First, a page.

"Selecting what to submit is always a bit of a nightmare. However, I like to show new work, so the two I have in the HOME Open are from the past year. I also tend to choose things that represent my usual work/style, most of which depicts modernist architecture in etching and aquatint.

"I don’t think of myself as having an artistic career – but I am delighted to have sold a work in the show and to have been selected for the bOlder Prize. Maybe I do have an artistic career?! One of the things that has been lovely is that lots of people have said “I saw your work in the HOME Open – I didn’t know you were an artist!”

"I love the eclecticism and energy of the show. I’ve been twice and still not seen half the exhibits. I plan to take time over it in the next couple of weeks."

David Hancock

"I am an artist based in Manchester. I was born here and have lived in the city all my life. I graduated from Manchester Metropolitan University in 1996 and a Masters at Liverpool John Moores in 2010. In 2014, I completed a PhD at University of Salford, and I am a full time lecturer on the Fine Art course. I also teach on the Masters. I have appeared in a number of prominent exhibitions such as the John Moores 21, Young Masters, The New London School (Mark Moore Gallery, LA), and the BP Portrait Prize. I have had solo and group shows across the UK and Europe as well as New York, Los Angeles, Shanghai and Hong Kong. More recently, I have had solo exhibitions at Wolverhampton Art Gallery, Touchstones Rochdale, 20-21 Visual Arts Centre in Scunthorpe, and Ruskin Gallery, Cambridge. Later this year I will have a solo exhibition at The Whitaker in Rossendale. I am also the director of PAPER and the art journal, the Fourdrinier.

"I thought [the Manchester Open] would be a fun thing to do as well as getting my work exhibited at HOME. I knew it would be problematic in terms of the hang as they were planning on selecting hundreds of works, but in that context it was nice to just let the work stand and fall on its own. Having visited the show a couple of times, I don't think you can look at it as a whole. You have to look at individual works. I spent about an hour the other day walking around. I noticed works that I had ignored on my first pass. It’s a real hotchpotch of work. It’s nice to see a number of artists I know and works I’m familiar with in another context.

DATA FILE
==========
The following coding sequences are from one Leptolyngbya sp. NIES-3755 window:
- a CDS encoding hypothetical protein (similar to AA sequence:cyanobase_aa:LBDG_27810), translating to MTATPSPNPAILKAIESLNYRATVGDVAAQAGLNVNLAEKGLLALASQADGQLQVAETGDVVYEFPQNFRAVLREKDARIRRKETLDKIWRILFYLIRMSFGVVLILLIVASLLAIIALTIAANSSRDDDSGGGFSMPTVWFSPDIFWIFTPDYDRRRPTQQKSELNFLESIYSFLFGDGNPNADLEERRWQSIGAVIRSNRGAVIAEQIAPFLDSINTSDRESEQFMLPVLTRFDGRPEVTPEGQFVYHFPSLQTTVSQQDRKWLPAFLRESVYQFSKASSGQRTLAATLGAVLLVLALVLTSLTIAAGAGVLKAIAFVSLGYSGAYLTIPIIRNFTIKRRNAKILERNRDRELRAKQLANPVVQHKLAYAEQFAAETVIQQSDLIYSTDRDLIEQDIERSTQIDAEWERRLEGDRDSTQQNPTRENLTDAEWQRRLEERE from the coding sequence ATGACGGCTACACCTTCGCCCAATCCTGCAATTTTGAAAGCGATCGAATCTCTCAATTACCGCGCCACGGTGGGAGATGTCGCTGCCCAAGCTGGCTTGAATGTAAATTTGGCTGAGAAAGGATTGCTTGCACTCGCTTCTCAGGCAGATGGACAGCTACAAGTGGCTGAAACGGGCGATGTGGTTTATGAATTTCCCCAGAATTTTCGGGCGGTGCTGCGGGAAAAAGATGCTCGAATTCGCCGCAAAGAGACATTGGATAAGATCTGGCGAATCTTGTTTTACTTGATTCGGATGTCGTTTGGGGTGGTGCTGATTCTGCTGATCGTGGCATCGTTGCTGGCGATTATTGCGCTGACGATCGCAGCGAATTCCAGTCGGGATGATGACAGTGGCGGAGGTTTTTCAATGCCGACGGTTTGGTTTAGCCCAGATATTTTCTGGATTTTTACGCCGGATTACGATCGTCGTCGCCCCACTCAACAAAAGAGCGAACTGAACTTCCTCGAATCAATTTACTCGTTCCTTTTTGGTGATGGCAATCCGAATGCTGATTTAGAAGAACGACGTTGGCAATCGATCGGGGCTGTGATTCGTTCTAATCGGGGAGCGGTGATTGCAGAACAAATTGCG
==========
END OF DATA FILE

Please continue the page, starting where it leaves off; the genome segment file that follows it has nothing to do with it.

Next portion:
David Hancock"It was great to see the positive response with thousands of people turning out for the opening. I took a group of Masters students to see it last week. I wanted to them to select two works: one they liked and one they didn’t, and we will discuss them at our next session. I was interested in the lack of information presented alongside each work. The catalogue only has names and titles. It means that you have to consider what the artist was trying to do by just looking at the work. In some instances the title hints at the artist’s intent, but in most the work remains entirely open to interpretation. It is rare that you get to see work in this way. I have no issue with interpretation, but without it in this instance, it makes for a useful exercise in how a work conveys its meaning and what can you learn from this.

"For me it’s an opportunity to signpost people to an exhibition with my work in at a major venue in Manchester. As an artists based in Manchester, it can be really difficult to get shows in your own city. I’ve shown my work in major galleries across the UK and internationally, but never in Manchester itself. But Manchester is where I’m from. It’s where my family and friends are. It’s where my networks are, and sometimes it’s really useful to be able to tell people that you have work in a gallery in Manchester that they can go and visit. It gives you credibility where you live and work to the people you know outside of the art bubble.

"I think this exhibition is for a different audience than myself. There was nothing in the show that I wasn’t familiar with. It wasn’t a surprise to me. I’ve been working as an artist in the city for 25 years, managing studios for most of that, and running a gallery for over 7 of those. I already know what a fantastic city Manchester is for creativity and the immense talent here. I go to exhibitions regularly in the city as well as open studios. I also can understand why some artists chose not to enter and have been critical of it. What I think it does do is make a point, and a very good one, which is that Manchester has a great deal of talent and can compete with anywhere. The term 'local artists' can be very diminishing and patronising. I think the organisations in the city have only started to acknowledge that there is a strong independent scene in the city with an international reach. It has been like this for decades. I was optimistic that the British Art Show opened a dialogue with artists working here, and hopefully that will be embedded into it.